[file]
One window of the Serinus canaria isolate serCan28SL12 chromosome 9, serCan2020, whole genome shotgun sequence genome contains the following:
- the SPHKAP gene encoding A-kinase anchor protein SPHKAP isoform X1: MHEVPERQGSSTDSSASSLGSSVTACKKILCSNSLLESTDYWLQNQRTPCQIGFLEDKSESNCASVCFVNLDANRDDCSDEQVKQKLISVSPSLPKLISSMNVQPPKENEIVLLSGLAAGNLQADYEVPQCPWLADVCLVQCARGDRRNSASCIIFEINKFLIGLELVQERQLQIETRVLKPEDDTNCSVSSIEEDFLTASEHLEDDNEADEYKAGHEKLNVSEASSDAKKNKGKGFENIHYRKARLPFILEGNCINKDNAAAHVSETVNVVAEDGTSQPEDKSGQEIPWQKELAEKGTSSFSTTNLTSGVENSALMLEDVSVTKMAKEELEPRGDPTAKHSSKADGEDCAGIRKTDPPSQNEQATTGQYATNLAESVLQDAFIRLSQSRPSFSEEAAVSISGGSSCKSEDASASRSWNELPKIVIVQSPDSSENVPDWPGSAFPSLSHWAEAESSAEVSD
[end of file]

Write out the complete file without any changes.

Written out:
One window of the Serinus canaria isolate serCan28SL12 chromosome 9, serCan2020, whole genome shotgun sequence genome contains the following:
- the SPHKAP gene encoding A-kinase anchor protein SPHKAP isoform X1: MHEVPERQGSSTDSSASSLGSSVTACKKILCSNSLLESTDYWLQNQRTPCQIGFLEDKSESNCASVCFVNLDANRDDCSDEQVKQKLISVSPSLPKLISSMNVQPPKENEIVLLSGLAAGNLQADYEVPQCPWLADVCLVQCARGDRRNSASCIIFEINKFLIGLELVQERQLQIETRVLKPEDDTNCSVSSIEEDFLTASEHLEDDNEADEYKAGHEKLNVSEASSDAKKNKGKGFENIHYRKARLPFILEGNCINKDNAAAHVSETVNVVAEDGTSQPEDKSGQEIPWQKELAEKGTSSFSTTNLTSGVENSALMLEDVSVTKMAKEELEPRGDPTAKHSSKADGEDCAGIRKTDPPSQNEQATTGQYATNLAESVLQDAFIRLSQSRPSFSEEAAVSISGGSSCKSEDASASRSWNELPKIVIVQSPDSSENVPDWPGSAFPSLSHWAEAESSAEVSD